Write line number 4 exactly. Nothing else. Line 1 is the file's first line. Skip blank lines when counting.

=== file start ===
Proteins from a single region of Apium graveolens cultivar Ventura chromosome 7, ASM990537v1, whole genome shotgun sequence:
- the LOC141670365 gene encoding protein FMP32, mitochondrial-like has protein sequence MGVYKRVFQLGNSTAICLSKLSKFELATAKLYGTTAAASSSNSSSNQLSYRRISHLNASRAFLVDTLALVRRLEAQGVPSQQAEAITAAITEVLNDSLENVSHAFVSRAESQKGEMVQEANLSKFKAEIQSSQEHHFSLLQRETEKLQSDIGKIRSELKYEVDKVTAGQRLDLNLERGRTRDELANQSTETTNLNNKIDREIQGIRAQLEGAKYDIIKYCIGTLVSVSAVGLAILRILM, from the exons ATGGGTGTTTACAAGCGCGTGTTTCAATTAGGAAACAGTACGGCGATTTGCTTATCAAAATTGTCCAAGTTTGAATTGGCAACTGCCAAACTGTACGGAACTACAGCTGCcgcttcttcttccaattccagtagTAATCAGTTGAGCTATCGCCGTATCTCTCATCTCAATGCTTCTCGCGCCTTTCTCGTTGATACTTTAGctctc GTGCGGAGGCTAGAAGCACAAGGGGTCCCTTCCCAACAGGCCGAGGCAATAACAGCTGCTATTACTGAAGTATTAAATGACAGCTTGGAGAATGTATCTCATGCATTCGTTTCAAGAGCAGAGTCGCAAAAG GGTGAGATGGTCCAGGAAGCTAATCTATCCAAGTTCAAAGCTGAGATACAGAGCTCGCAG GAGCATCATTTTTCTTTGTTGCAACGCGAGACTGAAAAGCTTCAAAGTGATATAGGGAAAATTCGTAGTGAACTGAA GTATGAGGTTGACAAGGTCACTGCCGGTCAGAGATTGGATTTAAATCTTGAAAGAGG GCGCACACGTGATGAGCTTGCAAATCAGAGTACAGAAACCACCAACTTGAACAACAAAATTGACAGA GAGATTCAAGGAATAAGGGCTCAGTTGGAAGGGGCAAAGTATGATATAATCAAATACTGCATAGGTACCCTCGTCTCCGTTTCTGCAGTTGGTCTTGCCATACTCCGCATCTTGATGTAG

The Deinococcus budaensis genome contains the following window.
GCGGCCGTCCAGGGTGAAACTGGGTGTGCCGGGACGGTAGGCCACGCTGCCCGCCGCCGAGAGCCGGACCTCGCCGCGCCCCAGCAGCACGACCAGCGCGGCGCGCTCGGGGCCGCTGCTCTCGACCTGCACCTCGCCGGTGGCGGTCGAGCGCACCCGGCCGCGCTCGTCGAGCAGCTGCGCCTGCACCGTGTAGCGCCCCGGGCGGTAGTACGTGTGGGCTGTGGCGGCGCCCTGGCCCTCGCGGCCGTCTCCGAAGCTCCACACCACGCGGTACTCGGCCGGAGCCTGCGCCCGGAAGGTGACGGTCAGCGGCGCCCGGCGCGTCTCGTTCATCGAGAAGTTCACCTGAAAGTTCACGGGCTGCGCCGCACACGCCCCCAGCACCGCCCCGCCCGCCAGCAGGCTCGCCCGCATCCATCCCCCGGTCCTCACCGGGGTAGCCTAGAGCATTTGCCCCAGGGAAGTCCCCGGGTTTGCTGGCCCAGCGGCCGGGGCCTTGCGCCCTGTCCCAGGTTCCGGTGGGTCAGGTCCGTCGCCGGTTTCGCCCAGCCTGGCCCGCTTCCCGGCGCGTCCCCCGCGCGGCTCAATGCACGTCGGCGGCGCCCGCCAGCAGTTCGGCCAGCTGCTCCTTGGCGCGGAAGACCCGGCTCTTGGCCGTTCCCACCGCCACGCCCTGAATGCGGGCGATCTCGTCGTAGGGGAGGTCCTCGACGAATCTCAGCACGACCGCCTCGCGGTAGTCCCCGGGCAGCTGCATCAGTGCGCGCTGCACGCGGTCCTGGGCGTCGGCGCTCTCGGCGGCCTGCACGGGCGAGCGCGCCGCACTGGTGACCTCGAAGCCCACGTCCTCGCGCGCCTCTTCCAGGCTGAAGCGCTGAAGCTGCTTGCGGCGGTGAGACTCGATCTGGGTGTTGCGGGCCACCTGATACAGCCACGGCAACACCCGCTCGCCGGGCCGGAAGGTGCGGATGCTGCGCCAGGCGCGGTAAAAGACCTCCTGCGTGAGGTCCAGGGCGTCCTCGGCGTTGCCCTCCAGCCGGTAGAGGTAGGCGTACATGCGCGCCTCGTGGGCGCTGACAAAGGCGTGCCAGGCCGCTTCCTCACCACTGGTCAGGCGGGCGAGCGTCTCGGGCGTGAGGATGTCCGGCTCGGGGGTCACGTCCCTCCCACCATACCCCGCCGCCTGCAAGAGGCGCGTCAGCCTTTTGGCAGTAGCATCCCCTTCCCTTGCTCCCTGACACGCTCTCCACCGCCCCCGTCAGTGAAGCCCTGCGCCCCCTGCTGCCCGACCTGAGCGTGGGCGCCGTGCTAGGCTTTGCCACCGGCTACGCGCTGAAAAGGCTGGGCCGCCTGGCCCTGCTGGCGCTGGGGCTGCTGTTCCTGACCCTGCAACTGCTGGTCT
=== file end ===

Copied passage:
GCGGCCGTCCAGGGTGAAACTGGGTGTGCCGGGACGGTAGGCCACGCTGCCCGCCGCCGAGAGCCGGACCTCGCCGCGCCCCAGCAGCACGACCAGCGCGGCGCGCTCGGGGCCGCTGCTCTCGACCTGCACCTCGCCGGTGGCGGTCGAGCGCACCCGGCCGCGCTCGTCGAGCAGCTGCGCCTGCACCGTGTAGCGCCCCGGGCGGTAGTACGTGTGGGCTGTGGCGGCGCCCTGGCCCTCGCGGCCGTCTCCGAAGCTCCACACCACGCGGTACTCGGCCGGAGCCTGCGCCCGGAAGGTGACGGTCAGCGGCGCCCGGCGCGTCTCGTTCATCGAGAAGTTCACCTGAAAGTTCACGGGCTGCGCCGCACACGCCCCCAGCACCGCCCCGCCCGCCAGCAGGCTCGCCCGCATCCATCCCCCGGTCCTCACCGGGGTAGCCTAGAGCATTTGCCCCAGGGAAGTCCCCGGGTTTGCTGGCCCAGCGGCCGGGGCCTTGCGCCCTGTCCCAGGTTCCGGTGGGTCAGGTCCGTCGCCGGTTTCGCCCAGCCTGGCCCGCTTCCCGGCGCGTCCCCCGCGCGGCTCAATGCACGTCGGCGGCGCCCGCCAGCAGTTCGGCCAGCTGCTCCTTGGCGCGGAAGACCCGGCTCTTGGCCGTTCCCACCGCCACGCCCTGAATGCGGGCGATCTCGTCGTAGGGGAGGTCCTCGACGAATCTCAGCACGACCGCCTCGCGGTAGTCCCCGGGCAGCTGCATCAGTGCGCGCTGCACGCGGTCCTGGGCGTCGGCGCTCTCGGCGGCCTGCACGGGCGAGCGCGCCGCACTGGTGACCTCGAAGCCCACGTCCTCGCGCGCCTCTTCCAGGCTGAAGCGCTGAAGCTGCTTGCGGCGGTGAGACTCGATCTGGGTGTTGCGGGCCACCTGATACAGCCACGGCAACACCCGCTCGCCGGGCCGGAAGGTGCGGATGCTGCGCCAGGCGCGGTAAAAGACCTCCTGCGTGAGGTCCAGGGCGTCCTCGGCGTTGCCCTCCAGCCGGTAGAGGTAGGCGTACATGCGCGCCTCGTGGGCGCTGACAAAGGCGTGCCAGGCCGCTTCCTCACCACTGGTCAGGCGGGCGAGCGTCTCGGGCGTGAGGATGTCCGGCTCGGGGGTCACGTCCCTCCCACCATACCCCGCCGCCTGCAAGAGGCGCGTCAGCCTTTTGGCAGTAGCATCCCCTTCCCTTGCTCCCTGACACGCTCTCCACCGCCCCCGTCAGTGAAGCCCTGCGCCCCCTGCTGCCCGACCTGAGCGTGGGCGCCGTGCTAGGCTTTGCCACCGGCTACGCGCTGAAAAGGCTGGGCCGCCTGGCCCTGCTGGCGCTGGGGCTGCTGTTCCTGACCCTGCAACTGCTGGTCT